UK: Tory vice chairs quit over May's Brexit plan

UK: Tory vice chairs quit over May's Brexit plan

UK: Tory vice chairs quit over May's Brexit plan

Two vice chairs of the Conservative Party, Maria Caulfield and Ben Bradley, are quitting their posts in protest at Theresa May's Chequers Brexit compromise plan. "It should be a chance to do things differently", adding "that dream is dying, suffocated by needless self-doubt".

He acknowledged that the resignation of Mr Davis should not have come as a surprise.

President Trump is clearly in Boris's Brexit corner, and he comes to Britain this week when the country is, as he says, in turmoil.

Wrekin MP, Mark Pritchard, said the government would continue its work.

"The trouble is that I have practiced the words over the weekend and find that they stick in the throat".

At a news conference on Tuesday, May maintained her plan "absolutely keeps faith with the vote of the British people", ending free movement of people from the EU, taking Britain out of European court jurisdiction and saving the "vast sums of money" that Britain pays as a member.

Brexit negotiations with Brussels are also expected to resume next Monday.

Widdecombe also warned any leadership contest to oust Prime Minister May could drag on for three months, at the very time when Brexit negotiations will reach their most crucial point.

He wrote in The Sun that the British people "don't want some bog roll Brexit, soft, yielding and seemingly indefinitely long".

Davis himself expressed regret that Johnson had quit, and said it would be "wrong" for his departure to trigger a major rebellion.

Dominic Raab, a Brexit supporter and former housing minister, was appointed to replace Davis.

They must submit their letters to the 1922 Committee chairman Sir Graham Brady.

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The pound pared losses amid fading concerns that the resignations will immediately push May to a confidence vote. She addressed Conservative MPs for an hour on Monday and issued a warning that divided parties lose elections.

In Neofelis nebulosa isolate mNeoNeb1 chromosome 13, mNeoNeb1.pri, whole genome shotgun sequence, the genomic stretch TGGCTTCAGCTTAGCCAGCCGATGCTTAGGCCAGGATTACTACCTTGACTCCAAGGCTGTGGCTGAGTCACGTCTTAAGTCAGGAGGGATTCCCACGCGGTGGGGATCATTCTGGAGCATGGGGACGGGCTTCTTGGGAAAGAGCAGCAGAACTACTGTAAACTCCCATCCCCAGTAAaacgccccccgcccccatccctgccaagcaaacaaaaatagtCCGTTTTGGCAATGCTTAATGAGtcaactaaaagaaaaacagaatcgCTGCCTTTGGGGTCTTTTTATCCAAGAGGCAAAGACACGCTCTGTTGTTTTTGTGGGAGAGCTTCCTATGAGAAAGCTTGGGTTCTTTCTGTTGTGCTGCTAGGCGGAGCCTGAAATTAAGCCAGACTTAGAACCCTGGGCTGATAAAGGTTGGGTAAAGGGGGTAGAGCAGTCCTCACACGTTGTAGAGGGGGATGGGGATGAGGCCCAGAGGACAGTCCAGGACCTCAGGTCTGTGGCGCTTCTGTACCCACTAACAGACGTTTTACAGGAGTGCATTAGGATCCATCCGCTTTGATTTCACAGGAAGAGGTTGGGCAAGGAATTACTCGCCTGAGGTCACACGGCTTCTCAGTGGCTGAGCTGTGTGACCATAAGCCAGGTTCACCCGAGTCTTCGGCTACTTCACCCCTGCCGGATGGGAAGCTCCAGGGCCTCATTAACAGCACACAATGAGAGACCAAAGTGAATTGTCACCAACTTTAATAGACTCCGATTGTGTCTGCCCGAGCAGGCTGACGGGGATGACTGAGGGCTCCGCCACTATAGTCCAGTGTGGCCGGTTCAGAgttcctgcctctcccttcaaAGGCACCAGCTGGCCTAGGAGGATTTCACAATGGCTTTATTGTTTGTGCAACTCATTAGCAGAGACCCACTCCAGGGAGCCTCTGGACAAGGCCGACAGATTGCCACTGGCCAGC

May must now move quickly to try to win the EU's support for her Brexit proposal to unblock talks.

It is unclear whether Brussels will accept this, after repeatedly warning Britain it can not "cherry-pick" bits of its single market.

A minister quoted the prime minister as saying, "If we don't pull together, we risk the election of Jeremy Corbyn as prime minister", The Guardian reported.

Juncker's chief spokesman said the departure of Davis posed no problem, saying the European Union was ready to talk "24/7". The people voted "leave", but the political elite wanted to "remain" - and the elite has stymied the referendum result and grumbled every inch of the way.

He was more enthusiastic about Johnson, calling him "a friend of mine". "If not then who knows".

But many eurosceptic MPs are outraged at May's plan, and Davis's resignation letter was scathing.

"We want to bring the negotiating process forward", she said. Trump said Johnson had been "very nice" and "very supportive".

Davis said his job required "an enthusiastic believer in your approach, and not merely a reluctant conscript".

Regarding Trump's praise for Johnson, May's spokesman said it was "positive for the United Kingdom that the former foreign secretary had a good relationship with the president".

He had reportedly threatened to quit several times as they moved towards closer ties with the European Union after Brexit. A fracturing of unity at the top of the party could test the loyalty of rank-and-file MPs, many of whom have spent the weekend listening to complaints of betrayal from pro-Brexit constituents.

Although he has been seen as a prospect within the party for a few years - he previously worked at the Ministry of Justice and the Ministry of Housing - his relative lack of experience makes him an unlikely next Tory leader, with a number of bookmakers listing him at 14/1, below Javid, Mogg, Gove, Hunt and Johnson.

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